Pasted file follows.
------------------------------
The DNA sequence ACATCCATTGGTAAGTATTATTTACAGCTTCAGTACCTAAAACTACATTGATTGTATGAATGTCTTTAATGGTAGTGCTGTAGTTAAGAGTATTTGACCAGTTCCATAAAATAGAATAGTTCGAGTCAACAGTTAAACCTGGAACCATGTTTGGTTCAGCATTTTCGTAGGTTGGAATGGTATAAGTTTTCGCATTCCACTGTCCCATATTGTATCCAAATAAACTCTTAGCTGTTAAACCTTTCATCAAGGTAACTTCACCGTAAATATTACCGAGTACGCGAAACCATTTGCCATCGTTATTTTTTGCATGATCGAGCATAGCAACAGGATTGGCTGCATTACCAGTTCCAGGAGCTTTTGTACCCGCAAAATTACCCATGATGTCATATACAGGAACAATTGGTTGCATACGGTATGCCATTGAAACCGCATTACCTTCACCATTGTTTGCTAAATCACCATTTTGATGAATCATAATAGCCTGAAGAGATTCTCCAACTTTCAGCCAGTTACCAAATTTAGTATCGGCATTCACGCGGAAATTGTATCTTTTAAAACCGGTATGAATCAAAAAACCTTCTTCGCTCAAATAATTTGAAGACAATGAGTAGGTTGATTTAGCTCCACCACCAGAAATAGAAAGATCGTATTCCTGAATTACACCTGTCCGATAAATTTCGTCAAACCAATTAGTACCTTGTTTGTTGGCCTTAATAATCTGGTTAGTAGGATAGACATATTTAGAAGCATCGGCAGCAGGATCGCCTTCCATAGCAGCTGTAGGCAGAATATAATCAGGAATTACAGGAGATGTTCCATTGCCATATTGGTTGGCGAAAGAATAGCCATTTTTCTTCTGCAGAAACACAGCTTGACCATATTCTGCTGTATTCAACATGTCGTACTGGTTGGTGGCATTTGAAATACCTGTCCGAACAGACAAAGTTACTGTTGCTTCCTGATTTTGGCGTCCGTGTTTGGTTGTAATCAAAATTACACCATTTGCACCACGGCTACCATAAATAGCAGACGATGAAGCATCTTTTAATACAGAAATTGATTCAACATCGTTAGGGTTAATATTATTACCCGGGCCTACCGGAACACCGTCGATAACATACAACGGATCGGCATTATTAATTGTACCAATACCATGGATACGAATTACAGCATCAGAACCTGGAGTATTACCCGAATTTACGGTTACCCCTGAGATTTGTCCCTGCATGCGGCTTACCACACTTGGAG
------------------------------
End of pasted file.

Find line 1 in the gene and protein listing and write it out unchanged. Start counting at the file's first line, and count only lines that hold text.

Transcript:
The DNA sequence ACATCCATTGGTAAGTATTATTTACAGCTTCAGTACCTAAAACTACATTGATTGTATGAATGTCTTTAATGGTAGTGCTGTAGTTAAGAGTATTTGACCAGTTCCATAAAATAGAATAGTTCGAGTCAACAGTTAAACCTGGAACCATGTTTGGTTCAGCATTTTCGTAGGTTGGAATGGTATAAGTTTTCGCATTCCACTGTCCCATATTGTATCCAAATAAACTCTTAGCTGTTAAACCTTTCATCAAGGTAACTTCACCGTAAATATTACCGAGTACGCGAAACCATTTGCCATCGTTATTTTTTGCATGATCGAGCATAGCAACAGGATTGGCTGCATTACCAGTTCCAGGAGCTTTTGTACCCGCAAAATTACCCATGATGTCATATACAGGAACAATTGGTTGCATACGGTATGCCATTGAAACCGCATTACCTTCACCATTGTTTGCTAAATCACCATTTTGATGAATCATAATAGCCTGAAGAGATTCTCCAACTTTCAGCCAGTTACCAAATTTAGTATCGGCATTCACGCGGAAATTGTATCTTTTAAAACCGGTATGAATCAAAAAACCTTCTTCGCTCAAATAATTTGAAGACAATGAGTAGGTTGATTTAGCTCCACCACCAGAAATAGAAAGATCGTATTCCTGAATTACACCTGTCCGATAAATTTCGTCAAACCAATTAGTACCTTGTTTGTTGGCCTTAATAATCTGGTTAGTAGGATAGACATATTTAGAAGCATCGGCAGCAGGATCGCCTTCCATAGCAGCTGTAGGCAGAATATAATCAGGAATTACAGGAGATGTTCCATTGCCATATTGGTTGGCGAAAGAATAGCCATTTTTCTTCTGCAGAAACACAGCTTGACCATATTCTGCTGTATTCAACATGTCGTACTGGTTGGTGGCATTTGAAATACCTGTCCGAACAGACAAAGTTACTGTTGCTTCCTGATTTTGGCGTCCGTGTTTGGTTGTAATCAAAATTACACCATTTGCACCACGGCTACCATAAATAGCAGACGATGAAGCATCTTTTAATACAGAAATTGATTCAACATCGTTAGGGTTAATATTATTACCCGGGCCTACCGGAACACCGTCGATAACATACAACGGATCGGCATTATTAATTGTACCAATACCATGGATACGAATTACAGCATCAGAACCTGGAGTATTACCCGAATTTACGGTTACCCCTGAGATTTGTCCCTGCATGCGGCTTACCACACTTGGAG